“There is a crack in everything, that’s how the light gets in.” Leonard Cohen
What will we do with this gift of grief? What will we do with gift of silence? What will we do with the return to simplicity, to the saving of leftovers and the reheating of yesterday’s dinner and the counting of the tomatoes and the toilet paper? What will we do with the skies that have cleared, and the animals that have returned? What will we do with this gift of cherishing deeply all that we took for granted? What will we do? What will we do with the taste of impermanence and fragility, the helplessness and the loss of agency and control? What will we do?
What will we do with the gift of clarity — of the surfacing of all that was hidden to those with privilege and all that was lived by those without? The absence of paid leave, universal healthcare, safe homes, stable work, loving families, access to education? What will we do with the realization that we are one and all are equal in the face of a virus that passes from each of us and fells us all in unpredictable ways? What will we do with the revelation that all we took for granted is illusionary, all the rules and the norms and the social contracts — dismantled and upended in days not years? What will we do with all the years we were told ‘it’s impossible’ for it to become possible in days?
What will we do with the gift of realization — the athletes can’t play, the actor can’t act, the singer can’t perform, locked at home while the grocery worker, the teacher, the healthcare worker, the garbage collector, the mail deliverer face the virus day in, day out. The hackers and the innovators and the entrepreneurs build masks from their sewing machines, 3D print ventilators government can’t find, open up code to connect communities. The definition of hero metamorphosizes in a day from those we held up high and paid higher, to those that are paid at the bottom of our social rung. What will we do with the inequity and the injustice and the revelation of years of erosion of social values that brought us here?
What will we do with our days? What I need becomes so simplified. I spend the afternoon planting seeds, carefully, into fresh moist earth. I water my plants and my herbs, and I feed the squirrels with seeds. I walk deserted streets, feeling the burning in my calves as I climb the hill, past silent homes with cars parked and lights dimmed. I fix my old vinyl player and start to work my way through the vinyl’s I was gifted by friends. One by one. Taking the time to listen, really listen. I trim down my last remaining bouquet of flowers to add days to the last flowers bloom. I take time. I observe. I notice. I watch. I listen.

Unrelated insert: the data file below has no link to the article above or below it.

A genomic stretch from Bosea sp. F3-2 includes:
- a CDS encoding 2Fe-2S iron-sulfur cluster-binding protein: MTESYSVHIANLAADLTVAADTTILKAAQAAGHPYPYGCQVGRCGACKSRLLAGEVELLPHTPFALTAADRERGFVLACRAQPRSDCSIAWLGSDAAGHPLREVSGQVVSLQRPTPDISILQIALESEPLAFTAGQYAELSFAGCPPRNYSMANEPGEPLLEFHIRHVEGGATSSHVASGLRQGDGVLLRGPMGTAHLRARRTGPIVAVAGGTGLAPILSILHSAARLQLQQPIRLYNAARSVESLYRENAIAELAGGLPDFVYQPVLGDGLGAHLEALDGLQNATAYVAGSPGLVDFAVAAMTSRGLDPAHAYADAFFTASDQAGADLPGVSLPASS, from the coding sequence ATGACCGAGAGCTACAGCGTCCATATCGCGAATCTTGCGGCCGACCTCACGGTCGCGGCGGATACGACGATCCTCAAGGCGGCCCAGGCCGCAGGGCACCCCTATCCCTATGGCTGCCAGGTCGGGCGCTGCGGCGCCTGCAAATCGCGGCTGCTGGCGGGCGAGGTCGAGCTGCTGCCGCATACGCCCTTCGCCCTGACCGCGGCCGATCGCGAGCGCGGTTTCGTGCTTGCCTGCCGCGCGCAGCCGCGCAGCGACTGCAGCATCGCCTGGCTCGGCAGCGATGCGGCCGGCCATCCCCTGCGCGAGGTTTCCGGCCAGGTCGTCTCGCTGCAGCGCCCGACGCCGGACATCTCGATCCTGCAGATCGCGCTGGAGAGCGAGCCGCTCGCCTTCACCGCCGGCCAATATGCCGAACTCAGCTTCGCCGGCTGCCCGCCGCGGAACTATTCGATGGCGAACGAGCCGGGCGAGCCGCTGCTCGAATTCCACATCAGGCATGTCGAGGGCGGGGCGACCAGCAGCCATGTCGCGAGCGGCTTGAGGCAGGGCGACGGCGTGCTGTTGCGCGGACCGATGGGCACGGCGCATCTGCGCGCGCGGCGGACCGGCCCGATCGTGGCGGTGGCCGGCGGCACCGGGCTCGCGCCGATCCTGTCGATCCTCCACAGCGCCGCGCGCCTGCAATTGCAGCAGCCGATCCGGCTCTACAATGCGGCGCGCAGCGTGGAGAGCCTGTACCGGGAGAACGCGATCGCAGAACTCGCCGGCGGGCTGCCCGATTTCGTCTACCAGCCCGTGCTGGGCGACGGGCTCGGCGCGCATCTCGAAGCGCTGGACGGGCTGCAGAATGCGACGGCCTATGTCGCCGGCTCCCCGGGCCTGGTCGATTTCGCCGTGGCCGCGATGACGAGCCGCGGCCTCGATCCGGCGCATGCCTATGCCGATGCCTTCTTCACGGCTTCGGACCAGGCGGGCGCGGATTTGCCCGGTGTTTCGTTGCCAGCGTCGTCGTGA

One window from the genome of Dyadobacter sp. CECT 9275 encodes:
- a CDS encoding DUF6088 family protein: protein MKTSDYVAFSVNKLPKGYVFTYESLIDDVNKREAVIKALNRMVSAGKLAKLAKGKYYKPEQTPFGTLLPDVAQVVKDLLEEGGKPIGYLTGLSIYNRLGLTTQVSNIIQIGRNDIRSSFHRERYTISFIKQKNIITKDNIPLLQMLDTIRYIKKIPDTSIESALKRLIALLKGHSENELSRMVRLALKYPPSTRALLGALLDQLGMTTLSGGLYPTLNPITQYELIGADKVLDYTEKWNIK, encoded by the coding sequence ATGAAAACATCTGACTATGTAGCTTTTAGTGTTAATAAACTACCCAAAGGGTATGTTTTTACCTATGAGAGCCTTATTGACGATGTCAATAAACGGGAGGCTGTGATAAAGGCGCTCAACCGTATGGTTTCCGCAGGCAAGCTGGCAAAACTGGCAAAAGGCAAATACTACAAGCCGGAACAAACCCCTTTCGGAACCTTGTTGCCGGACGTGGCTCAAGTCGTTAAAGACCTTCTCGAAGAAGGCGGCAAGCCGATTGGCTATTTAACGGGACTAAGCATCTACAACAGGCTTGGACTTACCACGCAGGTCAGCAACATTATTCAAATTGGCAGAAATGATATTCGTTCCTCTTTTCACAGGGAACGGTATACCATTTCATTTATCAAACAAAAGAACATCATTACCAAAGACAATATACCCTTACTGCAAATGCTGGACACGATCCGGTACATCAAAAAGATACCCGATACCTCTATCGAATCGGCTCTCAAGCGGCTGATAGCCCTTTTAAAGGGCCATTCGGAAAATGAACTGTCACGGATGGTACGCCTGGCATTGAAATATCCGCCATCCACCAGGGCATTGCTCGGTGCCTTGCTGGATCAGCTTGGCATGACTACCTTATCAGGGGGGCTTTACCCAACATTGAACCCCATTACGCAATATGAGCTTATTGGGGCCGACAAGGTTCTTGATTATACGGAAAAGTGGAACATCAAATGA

What will we do with love? Who I love becomes so clear. In my dreams all my fears congregate at dawn, waking me with a clammy hand to my throat, pulling me down into the depths, leaving an acrid taste, leaving a sadness that lurks in my shadow all day. How I love — that too, becomes clear. I call, I help, I call again. I write, I send notes, give money, I send gifts. I forget, sometimes, to love myself. Or to let others do that too. I miss the physical hug, the presence in real life, I miss the dinner with friends, the summer nights dancing, I miss the picnic by the river with wasps.
What will we do with our lives? I am confronted with my own impermanence. For all my Buddhist leanings, it took this crisis for me to seek to find peace with leaving this mortal coil and reconciling with that near possibility. I find myself thinking about my kids most of all and their lives without me if I die. I find peace that they’re wiser and kinder and stronger than I could ever have hoped for, and that their lights will shine bright from here on in. But the truth is, I am not ready to leave and the thought of it floods me with existential agony. Is anyone, ever ready to leave? All those lost faces from Italy, every day. Filling my dreams with grief at the thought of unplanned departures in lonely ICU wards without families to hold or to bury you. I want to scream: I haven’t done everything I wanted to do. I haven’t made enough of an impact for good, I haven’t loved enough, I haven’t adventured enough, or read enough, or written that book, or painted that picture. When we emerge from this, will I do those things? Knowing now, the taste of finiteness?
What will we do with these gifts? I would not wish to live through this were I given a choice. I would wish it no-one. I am conscious, more so than ever, of my privilege. Of the privilege of not having toddlers to care for in the moment. Of not being in an abusive relationship in this moment. Of not worrying about money in this moment. Of being able to work from home. Of not being on the front line. Of not being in immediate danger. Of not worrying about food for now. Of having a safe home and space and a garden. Of having loved one’s I can talk to even if I can’t be with them. Of having a team that pulls me towards purpose and belonging.
Within that context of privilege, I hesitate but say this anyway: there are gifts within this crisis if you look hard enough. Gifts that raise questions we ought to have faced years ago. Gifts that point to what really makes a life — and what does not. Gifts that remind you of our collective impermanence, arrogance, destructive force. Gifts that remind you of all that is beautiful and good. Gifts that remind you of the meaning of love, of the kindness in the cracks of fragility and vulnerability, of the tears held in a phone call, of the humor and the joy to be found in the darkness.
What will we do with these gifts?
Hannah Ceri Jones
March 28, 2020